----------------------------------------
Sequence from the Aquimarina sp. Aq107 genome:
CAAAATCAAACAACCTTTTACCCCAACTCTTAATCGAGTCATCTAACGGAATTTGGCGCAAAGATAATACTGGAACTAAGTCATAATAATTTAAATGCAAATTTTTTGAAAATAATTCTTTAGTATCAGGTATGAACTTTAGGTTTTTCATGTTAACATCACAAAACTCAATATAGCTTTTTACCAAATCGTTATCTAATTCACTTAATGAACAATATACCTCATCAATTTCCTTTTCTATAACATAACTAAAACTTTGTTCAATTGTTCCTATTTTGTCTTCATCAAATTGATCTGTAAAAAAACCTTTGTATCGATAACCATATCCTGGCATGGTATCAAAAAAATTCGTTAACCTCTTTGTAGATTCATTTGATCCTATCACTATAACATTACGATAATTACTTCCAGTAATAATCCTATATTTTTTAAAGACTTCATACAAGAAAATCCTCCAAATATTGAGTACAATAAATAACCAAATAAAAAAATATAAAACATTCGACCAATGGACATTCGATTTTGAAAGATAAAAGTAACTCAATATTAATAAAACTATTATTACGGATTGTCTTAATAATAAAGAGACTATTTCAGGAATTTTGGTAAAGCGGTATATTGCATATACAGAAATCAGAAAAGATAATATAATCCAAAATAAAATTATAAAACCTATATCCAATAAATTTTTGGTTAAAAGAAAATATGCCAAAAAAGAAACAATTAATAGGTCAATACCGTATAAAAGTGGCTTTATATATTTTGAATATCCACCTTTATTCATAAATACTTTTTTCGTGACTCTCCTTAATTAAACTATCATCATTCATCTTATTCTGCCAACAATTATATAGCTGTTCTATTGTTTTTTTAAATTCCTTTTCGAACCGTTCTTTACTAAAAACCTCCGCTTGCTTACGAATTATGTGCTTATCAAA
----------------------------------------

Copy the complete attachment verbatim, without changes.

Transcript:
Sequence from the Aquimarina sp. Aq107 genome:
CAAAATCAAACAACCTTTTACCCCAACTCTTAATCGAGTCATCTAACGGAATTTGGCGCAAAGATAATACTGGAACTAAGTCATAATAATTTAAATGCAAATTTTTTGAAAATAATTCTTTAGTATCAGGTATGAACTTTAGGTTTTTCATGTTAACATCACAAAACTCAATATAGCTTTTTACCAAATCGTTATCTAATTCACTTAATGAACAATATACCTCATCAATTTCCTTTTCTATAACATAACTAAAACTTTGTTCAATTGTTCCTATTTTGTCTTCATCAAATTGATCTGTAAAAAAACCTTTGTATCGATAACCATATCCTGGCATGGTATCAAAAAAATTCGTTAACCTCTTTGTAGATTCATTTGATCCTATCACTATAACATTACGATAATTACTTCCAGTAATAATCCTATATTTTTTAAAGACTTCATACAAGAAAATCCTCCAAATATTGAGTACAATAAATAACCAAATAAAAAAATATAAAACATTCGACCAATGGACATTCGATTTTGAAAGATAAAAGTAACTCAATATTAATAAAACTATTATTACGGATTGTCTTAATAATAAAGAGACTATTTCAGGAATTTTGGTAAAGCGGTATATTGCATATACAGAAATCAGAAAAGATAATATAATCCAAAATAAAATTATAAAACCTATATCCAATAAATTTTTGGTTAAAAGAAAATATGCCAAAAAAGAAACAATTAATAGGTCAATACCGTATAAAAGTGGCTTTATATATTTTGAATATCCACCTTTATTCATAAATACTTTTTTCGTGACTCTCCTTAATTAAACTATCATCATTCATCTTATTCTGCCAACAATTATATAGCTGTTCTATTGTTTTTTTAAATTCCTTTTCGAACCGTTCTTTACTAAAAACCTCCGCTTGCTTACGAATTATGTGCTTATCAAA